Trump is Already Months Late on His Promise to Steelworkers. Now He’s Facing a Final Deadline.

Elizabeth Brotherton-Bunch

Elizabeth Brotherton-Bunch Digital Media Director, Alliance for American Manufacturing

It’s the final countdown.

For months, we’ve been lamenting the Trump administration’s lack of progress on its national security investigations into steel and aluminum imports. After all, both President Trump and administration officials had pledged to unveil the findings of the “Section 232” investigations by July 1.

Neither have been released. But because Trump had pledged to do something by a specific date, foreign importers rushed product into the market to get ahead of any presidential action. That made the overall crisis worse; steel imports alone were up nearly 18 percent in 2017.

Now The Donald and his crew are coming up against a deadline they cannot ignore. By law, the Commerce Department has 270 days to present the findings of the Section 232 investigations to the president – meaning the deadline is Jan. 15 for the steel imports investigation; the aluminum report is due a week later.

From there, Trump will have 90 days to decide whether to do anything to address whatever is in the reports, which could include restricting imports through tariffs or other means.

It remains very unclear what Trump intends to do. While there is talk that 2018 will be the year that the president gets tough on trade, it remains all talk – and as the 232 delays show, we’ve heard plenty of talk from this president before.

But what is clear is that it is essential for the United States to maintain a strong industrial base, especially when it comes to vital commodities like steel and aluminum.

Both industries provide middle class jobs across the country – 140,000 people are directly employed by the steel industry, 161,000 by the aluminum industry  – and the two industries together indirectly support nearly 2 million jobs.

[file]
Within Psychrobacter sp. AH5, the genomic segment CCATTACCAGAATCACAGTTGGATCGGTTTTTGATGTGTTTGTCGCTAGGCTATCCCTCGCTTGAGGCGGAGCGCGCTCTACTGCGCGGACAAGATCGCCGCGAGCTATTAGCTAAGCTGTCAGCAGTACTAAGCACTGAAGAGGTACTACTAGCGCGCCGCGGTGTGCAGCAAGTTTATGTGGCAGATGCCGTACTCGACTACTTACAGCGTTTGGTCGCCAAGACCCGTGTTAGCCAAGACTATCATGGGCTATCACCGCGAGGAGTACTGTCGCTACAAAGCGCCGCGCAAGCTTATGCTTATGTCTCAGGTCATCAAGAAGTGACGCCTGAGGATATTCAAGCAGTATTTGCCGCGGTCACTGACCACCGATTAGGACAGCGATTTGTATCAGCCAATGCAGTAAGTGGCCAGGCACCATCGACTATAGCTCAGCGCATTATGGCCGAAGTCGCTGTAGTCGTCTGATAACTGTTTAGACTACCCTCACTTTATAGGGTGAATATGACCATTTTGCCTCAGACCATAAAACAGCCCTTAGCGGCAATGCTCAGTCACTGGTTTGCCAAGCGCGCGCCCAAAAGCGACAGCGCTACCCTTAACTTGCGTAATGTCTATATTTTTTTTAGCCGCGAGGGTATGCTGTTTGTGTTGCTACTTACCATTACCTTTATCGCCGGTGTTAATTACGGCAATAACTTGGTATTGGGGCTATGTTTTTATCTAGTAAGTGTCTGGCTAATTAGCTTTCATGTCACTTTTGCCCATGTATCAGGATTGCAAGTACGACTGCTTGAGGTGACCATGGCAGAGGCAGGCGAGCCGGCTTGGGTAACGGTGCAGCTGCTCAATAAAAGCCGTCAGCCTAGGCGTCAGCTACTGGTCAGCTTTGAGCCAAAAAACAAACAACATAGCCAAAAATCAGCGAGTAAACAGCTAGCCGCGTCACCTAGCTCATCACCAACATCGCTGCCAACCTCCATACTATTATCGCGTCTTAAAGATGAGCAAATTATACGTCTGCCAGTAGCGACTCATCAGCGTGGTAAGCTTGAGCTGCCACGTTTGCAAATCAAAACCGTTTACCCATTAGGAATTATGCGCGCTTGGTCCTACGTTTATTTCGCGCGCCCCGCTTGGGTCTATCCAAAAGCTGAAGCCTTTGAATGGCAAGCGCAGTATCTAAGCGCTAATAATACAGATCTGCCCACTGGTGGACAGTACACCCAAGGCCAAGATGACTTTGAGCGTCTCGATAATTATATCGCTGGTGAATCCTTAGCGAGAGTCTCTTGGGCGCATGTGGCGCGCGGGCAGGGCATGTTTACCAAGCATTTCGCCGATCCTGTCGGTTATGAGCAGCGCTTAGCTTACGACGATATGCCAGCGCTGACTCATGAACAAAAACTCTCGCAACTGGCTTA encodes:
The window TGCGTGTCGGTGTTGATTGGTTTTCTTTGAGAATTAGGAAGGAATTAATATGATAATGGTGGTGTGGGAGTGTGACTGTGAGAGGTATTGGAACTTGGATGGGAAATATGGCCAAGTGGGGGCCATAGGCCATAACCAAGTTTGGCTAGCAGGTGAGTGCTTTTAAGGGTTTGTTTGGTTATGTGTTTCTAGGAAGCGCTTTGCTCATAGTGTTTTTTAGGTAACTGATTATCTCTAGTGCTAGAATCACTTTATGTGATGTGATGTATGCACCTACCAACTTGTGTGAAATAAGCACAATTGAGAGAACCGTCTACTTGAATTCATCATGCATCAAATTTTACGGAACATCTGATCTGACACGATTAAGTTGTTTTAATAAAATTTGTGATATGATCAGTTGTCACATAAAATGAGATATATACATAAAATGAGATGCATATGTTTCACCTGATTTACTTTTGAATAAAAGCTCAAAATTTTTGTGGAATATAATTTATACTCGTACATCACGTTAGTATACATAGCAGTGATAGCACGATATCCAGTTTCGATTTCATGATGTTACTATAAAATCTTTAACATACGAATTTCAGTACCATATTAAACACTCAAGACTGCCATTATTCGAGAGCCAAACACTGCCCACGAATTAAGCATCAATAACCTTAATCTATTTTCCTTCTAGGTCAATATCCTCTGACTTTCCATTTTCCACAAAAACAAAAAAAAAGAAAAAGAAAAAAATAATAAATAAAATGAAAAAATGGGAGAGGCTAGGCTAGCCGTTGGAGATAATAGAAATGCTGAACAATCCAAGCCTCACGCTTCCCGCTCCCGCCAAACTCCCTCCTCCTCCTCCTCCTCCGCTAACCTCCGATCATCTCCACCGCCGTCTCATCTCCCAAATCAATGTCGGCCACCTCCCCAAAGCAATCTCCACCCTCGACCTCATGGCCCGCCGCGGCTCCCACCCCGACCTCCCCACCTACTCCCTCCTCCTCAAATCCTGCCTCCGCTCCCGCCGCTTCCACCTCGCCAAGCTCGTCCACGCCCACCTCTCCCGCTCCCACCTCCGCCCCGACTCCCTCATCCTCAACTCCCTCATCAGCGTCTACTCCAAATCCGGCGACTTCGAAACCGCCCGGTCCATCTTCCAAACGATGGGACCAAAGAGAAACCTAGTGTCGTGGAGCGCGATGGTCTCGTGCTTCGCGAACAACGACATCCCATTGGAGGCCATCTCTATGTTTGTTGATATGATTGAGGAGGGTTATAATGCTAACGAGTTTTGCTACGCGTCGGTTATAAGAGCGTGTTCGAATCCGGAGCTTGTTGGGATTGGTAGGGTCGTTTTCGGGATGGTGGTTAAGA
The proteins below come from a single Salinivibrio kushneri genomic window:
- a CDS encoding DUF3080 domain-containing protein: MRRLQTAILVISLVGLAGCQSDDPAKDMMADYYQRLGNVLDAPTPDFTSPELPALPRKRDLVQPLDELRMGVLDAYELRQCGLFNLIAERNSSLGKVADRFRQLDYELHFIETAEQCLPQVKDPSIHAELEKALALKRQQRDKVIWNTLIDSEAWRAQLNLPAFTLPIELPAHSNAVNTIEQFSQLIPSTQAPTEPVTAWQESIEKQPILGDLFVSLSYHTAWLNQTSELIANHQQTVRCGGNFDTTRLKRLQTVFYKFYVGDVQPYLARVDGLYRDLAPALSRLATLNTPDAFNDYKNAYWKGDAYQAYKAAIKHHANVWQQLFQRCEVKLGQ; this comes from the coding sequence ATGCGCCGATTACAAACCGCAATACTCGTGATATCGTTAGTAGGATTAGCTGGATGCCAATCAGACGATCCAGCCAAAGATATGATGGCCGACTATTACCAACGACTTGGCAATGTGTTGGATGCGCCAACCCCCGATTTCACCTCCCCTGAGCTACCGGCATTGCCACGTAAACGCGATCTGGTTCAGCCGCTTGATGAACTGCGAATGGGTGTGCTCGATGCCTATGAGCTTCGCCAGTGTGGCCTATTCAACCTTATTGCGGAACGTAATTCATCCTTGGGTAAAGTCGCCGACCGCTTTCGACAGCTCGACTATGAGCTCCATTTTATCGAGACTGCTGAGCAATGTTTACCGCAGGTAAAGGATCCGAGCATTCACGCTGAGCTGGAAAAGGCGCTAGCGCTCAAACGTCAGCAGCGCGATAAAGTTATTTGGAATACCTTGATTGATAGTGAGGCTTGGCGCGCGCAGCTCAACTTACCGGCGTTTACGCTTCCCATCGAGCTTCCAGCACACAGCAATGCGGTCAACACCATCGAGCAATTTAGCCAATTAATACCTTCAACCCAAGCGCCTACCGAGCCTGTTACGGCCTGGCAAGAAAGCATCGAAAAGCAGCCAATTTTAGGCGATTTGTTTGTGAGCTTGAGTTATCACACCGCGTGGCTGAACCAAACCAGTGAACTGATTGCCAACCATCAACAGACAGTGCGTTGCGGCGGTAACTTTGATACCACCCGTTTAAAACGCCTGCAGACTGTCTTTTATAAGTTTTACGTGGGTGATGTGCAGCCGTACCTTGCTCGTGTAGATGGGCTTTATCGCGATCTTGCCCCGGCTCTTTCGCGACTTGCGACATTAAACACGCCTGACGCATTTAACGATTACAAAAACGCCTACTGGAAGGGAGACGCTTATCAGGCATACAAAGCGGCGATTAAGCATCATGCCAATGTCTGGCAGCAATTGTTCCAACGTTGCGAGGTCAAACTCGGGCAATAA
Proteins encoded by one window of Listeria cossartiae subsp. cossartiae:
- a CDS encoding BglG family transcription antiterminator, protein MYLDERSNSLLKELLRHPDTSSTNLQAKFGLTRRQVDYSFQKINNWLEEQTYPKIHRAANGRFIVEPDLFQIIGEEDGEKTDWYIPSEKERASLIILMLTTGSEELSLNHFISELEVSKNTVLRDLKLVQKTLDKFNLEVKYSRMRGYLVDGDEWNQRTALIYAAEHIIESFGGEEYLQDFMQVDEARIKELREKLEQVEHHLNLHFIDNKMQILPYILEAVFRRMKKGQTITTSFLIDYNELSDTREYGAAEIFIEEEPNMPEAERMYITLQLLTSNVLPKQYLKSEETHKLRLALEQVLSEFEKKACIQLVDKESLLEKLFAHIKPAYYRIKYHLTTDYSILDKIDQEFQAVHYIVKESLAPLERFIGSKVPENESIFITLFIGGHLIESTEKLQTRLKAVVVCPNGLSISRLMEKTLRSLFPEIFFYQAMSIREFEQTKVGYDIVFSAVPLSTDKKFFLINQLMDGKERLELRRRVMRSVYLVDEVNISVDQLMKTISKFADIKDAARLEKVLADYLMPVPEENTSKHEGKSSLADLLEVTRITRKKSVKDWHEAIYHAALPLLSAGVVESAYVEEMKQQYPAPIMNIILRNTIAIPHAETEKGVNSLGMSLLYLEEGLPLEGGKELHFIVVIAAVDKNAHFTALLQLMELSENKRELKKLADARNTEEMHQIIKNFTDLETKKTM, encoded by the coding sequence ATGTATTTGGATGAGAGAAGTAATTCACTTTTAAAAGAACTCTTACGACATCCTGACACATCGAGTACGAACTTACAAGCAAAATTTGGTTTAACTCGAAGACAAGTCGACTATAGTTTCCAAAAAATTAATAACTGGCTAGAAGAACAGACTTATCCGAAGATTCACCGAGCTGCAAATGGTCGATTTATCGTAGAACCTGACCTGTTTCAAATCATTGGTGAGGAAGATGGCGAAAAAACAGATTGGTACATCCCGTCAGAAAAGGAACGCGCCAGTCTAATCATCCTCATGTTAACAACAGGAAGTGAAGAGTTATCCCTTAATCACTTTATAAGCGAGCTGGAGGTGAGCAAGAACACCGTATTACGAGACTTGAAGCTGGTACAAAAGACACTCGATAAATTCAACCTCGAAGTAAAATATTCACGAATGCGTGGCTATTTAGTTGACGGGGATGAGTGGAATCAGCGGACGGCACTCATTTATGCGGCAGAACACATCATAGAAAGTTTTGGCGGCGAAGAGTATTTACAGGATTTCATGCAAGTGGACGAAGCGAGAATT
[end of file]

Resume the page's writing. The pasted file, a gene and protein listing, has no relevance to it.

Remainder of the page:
Both are also essential to our national security and critical infrastructure. We need steel to build everything from aircraft carriers and tanks to bridges and the electric grid; aluminum is needed for fighter jets like the F-15 (and there’s only one smelter left that can make the high purity aluminum needed to build it).

Time is running out. Trump has pushed these investigations to the limit, and it is time for him to take strong, decisive action to safeguard American workers and our national security.

***

Reposted from AAM

Posted In: Allied Approaches, From Alliance for American Manufacturing

Union Matters

Uber Drivers Deserve Legal Rights and Protections

By Kathleen Mackey
USW Intern

In an advisory memo released May 14, the U.S. labor board general counsel’s office stated that Uber drivers are not employees for the purposes of federal labor laws.

Their stance holds that workers for companies like Uber are not included in federal protections for workplace organizing activities, which means the labor board is effectively denying Uber drivers the benefits of forming or joining unions.

Simply stating that Uber drivers are just gig workers does not suddenly undo the unjust working conditions that all workers potentially face, such as wage theft, dangerous working conditions and  job insecurity. These challenges are ever-present, only now Uber drivers are facing them without the protection or resources they deserve. 

The labor board’s May statement even seems to contradict an Obama-era National Labor Relations Board (NLRB) ruling that couriers for Postmates, a job very similar to Uber drivers’, are legal employees.

However, the Department of Labor has now stated that such gig workers are simply independent contractors, meaning that they are not entitled to minimum wages or overtime pay.

While being unable to unionize limits these workers’ ability to fight for improved pay and working conditions, independent contractors can still make strides forward by organizing, explained executive director of New York Taxi Workers Alliance Bhairavi Desai.

“We can’t depend solely on the law or the courts to stop worker exploitation. We can only rely on the steadfast militancy of workers who are rising up everywhere,” Desai said in a statement. 

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